News

Obama says he believes Sochi games are safe

Obama says he believes Sochi games are safe

SOCHI 2014: U.S. President Barack Obama waves before he speaks at McGavock High School in Nashville, Jan. 30. Photo: Reuters/Larry Dow

WASHINGTON (Reuters) – President Barack Obama said in an interview broadcast on Friday that he believes the Russian city of Sochi is safe and that Americans who want to go to the Olympics should go.

Amid questions about whether Russian security is sufficient to head off the threat of militant attacks in Sochi, Obama told CNN in an interview that the Russians understand the stakes involved in playing host to the international event.

Asked what he would tell close friends who wanted to go to the Olympics, Obama said: “I’d tell them that I believe that Sochi is safe and that there are always some risks in these large international gatherings.”

But Obama said he would always feel better if the event were being held inside the United States “because then we have full control over what happens.”

U.S. officials have expressed concerns about the level of cooperation with Russian security officials. Obama said the United States has a good sense of the security plan Russia has put in place to protect the athletes and spectators.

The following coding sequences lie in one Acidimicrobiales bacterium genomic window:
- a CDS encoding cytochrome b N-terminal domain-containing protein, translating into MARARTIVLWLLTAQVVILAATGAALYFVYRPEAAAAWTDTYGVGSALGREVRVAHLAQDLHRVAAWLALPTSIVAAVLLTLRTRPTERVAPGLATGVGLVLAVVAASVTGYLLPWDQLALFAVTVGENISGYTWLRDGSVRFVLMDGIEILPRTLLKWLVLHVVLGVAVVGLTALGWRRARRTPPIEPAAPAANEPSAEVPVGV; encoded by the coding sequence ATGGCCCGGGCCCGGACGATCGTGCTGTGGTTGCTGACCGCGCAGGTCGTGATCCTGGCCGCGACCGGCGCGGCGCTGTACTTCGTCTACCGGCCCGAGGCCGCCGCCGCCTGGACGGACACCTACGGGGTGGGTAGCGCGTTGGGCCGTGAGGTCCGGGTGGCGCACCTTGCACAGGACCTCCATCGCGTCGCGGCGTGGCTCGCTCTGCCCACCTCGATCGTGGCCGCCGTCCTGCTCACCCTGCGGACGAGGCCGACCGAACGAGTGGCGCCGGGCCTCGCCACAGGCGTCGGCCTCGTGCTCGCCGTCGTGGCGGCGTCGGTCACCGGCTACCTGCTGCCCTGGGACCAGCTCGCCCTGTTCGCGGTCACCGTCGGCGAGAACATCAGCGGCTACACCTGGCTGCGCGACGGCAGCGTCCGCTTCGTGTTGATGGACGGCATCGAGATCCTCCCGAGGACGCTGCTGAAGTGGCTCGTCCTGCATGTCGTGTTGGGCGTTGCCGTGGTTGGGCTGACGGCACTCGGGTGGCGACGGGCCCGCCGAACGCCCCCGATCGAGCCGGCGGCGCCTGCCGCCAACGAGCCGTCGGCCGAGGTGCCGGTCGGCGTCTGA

“The Russian authorities understand the stakes here. They understand that there are potential threats that are out there. And we are coordinating with them. We’ve looked at their plans,” he said.

Obama said U.S. officials are not discouraging Americans from attending the Winter Games. Those who wish to go should check with the State Department and see what “prudent measures” they should take.

“What I would say is that if you want to go to the Olympics, you should go to the Olympics,” he said.

“In these large settings like this, there are always some risk involved,” he added.

(Reporting by Steve Holland; Editing by Eric Beech)

Recent Headlines

in Local

Two Thirds of Illinois Fourth Graders Fall Short

mortarboard

Advance Illinois promotes its report

in Election 2014, Local

Durbin Expects to Work with Rauner

durbin

Blagojevich an exception, Durbin says

in Local

Attorney General Says Pension Case Could Go Either Way

lisa madigan

Madigan seeks speedy review by Illinois Supreme Court

in Local

Making the Case for Illinois’ Military Presence

shelia-simon

Lt gov, state chamber release report